Art Review by Claudia Berlinski
On exhibit at Summit Artspace through November 15 is the work of Allison Elia and Eli Donahue. This is a nicely curated show by Rob Lehr, which include both three-dimensional and two-dimensional work. Each is segregated from the other to allow for each body of work to make its strongest statement.
Upon entering the gallery we are confronted with a quiet and sparse event. The figurative sculpture of Allison Elia owns the space. Slightly smaller than life-size figures are bent into impossible positions sometimes balancing on grossly disproportionate hands and feet, or themselves clumsily balancing objects. It is important to note that each of the figures is female. The artist states that, although she has tried using the male figure, the experience only feels authentic as a female because she approaches life from that perspective. The surfaces of each sculpture are sumptuously glazed or painted with specific points of energy on hands, feet or torso highlighted with a dramatic color change. As a viewer I find that the extra space within the gallery is needed to digest the meanings and implications of each piece.
The artist talks about how she explores the coexistence of guilt and hope, represented through weight and buoyancy, respectively. This is translated, through my experience, as the sensations of both fragility and strength. Although each piece specifically attempts to capture “single climactic moment(s) of internal experience” in individual pieces, I can feel the presence of both in any given sculpture. The artist’s statement is somewhat ambiguous and only allows us to grasp the smallest bit of understanding of her intent. However, the figures, in their distorted and bilateral gestures, speak volumes about tension and the release of that tension.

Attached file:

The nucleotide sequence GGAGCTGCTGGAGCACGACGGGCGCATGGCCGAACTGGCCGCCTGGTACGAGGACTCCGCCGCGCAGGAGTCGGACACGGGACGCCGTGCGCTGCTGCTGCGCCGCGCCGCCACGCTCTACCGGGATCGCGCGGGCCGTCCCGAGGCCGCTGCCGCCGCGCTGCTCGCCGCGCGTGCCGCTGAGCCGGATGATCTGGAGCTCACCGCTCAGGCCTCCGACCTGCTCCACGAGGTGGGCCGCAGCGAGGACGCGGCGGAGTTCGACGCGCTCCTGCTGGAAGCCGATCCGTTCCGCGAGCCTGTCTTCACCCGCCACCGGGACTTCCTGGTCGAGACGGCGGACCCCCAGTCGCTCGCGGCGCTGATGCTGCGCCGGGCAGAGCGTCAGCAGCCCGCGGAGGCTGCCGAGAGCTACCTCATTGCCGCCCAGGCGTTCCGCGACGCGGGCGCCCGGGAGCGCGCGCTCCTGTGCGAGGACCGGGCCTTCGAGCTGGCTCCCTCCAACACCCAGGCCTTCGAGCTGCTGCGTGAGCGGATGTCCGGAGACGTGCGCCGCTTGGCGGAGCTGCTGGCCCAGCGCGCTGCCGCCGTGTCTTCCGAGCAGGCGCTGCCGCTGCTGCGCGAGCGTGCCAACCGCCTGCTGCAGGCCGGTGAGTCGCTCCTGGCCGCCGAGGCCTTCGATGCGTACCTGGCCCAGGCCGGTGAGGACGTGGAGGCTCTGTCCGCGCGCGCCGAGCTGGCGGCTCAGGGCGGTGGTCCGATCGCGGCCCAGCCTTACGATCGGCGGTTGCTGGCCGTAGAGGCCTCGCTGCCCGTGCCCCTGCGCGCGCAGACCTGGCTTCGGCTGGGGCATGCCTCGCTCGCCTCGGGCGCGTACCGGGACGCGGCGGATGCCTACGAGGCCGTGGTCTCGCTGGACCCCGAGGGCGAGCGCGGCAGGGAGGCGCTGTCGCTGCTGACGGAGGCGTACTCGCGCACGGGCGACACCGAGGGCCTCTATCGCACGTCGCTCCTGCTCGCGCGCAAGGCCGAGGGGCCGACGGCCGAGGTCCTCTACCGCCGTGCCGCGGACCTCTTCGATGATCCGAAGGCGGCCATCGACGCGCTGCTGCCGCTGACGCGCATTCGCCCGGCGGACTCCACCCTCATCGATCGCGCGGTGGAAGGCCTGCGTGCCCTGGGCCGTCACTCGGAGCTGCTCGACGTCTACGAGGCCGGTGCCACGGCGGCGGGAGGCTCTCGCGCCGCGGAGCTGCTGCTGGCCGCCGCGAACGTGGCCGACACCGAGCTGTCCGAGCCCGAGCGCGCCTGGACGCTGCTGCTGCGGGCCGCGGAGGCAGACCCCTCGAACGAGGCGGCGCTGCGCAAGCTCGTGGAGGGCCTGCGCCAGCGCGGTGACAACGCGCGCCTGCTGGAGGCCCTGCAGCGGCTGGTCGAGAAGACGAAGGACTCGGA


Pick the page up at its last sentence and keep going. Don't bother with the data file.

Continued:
In Heal, there is a delicate balancing act where the figure is being rained upon by a number of apples. She attempts to manage the lot of them by elegantly reaching for the one most out of her grasp as it tumbles down the center of her back. This piece demonstrates beautifully the fight against gravity that, for the artist, represents hope.
Another piece, titled Deeper Soil, also utilizes the apple – an object fraught with metaphor (the forbidden fruit, the rotten core, planting seeds, Adam’s apple, plucking the fruit, etc.) – this time as a bitten apple. In this case the figure folds under the weight of its burden. As the fruit applies pressure to the horizontal back, color spreads from the contact point like shame, with one hand sharing the guilty act as evidenced by its matching color.
The work of Eli Donahue consists of painted canvasses and painted, stretched organza – a fabric that is translucent and gauzy. The translucent piece and the backlit canvasses reveal physical elements behind the cloth, as well as a contrast of penetrable versus impenetrable visual surface. One can imagine peering down through a heavy fog and discovering great buildings and chaos emerging from an otherwise silent and tranquil environment.
These are the strongest pieces of his body of work. They transcend the painted surface by creating a new space that is both structural and atmospheric. Works like Identity Crisis and Baptism VI are heavenly, exuding delicacy and beauty, fragility and strength. They are worthy companions for the sculptural pieces found in the adjacent room, conveying similar sensations.
The gallery is open 12pm-10pm on Saturday, November 1, 2014 for the Akron Art Walk.
Summit Artspace, 140 East Market Street, Akron, OH 44308
Claudia Berlinski is an artist who teaches at Youngstown State University. She enjoys photographing clouds and dabbles in printmaking/collage. She previously wrote art reviews for Dialogue magazine which was a vital and vibrant print media source for the visual arts in the Midwest. You can contact Claudia at email@example.com.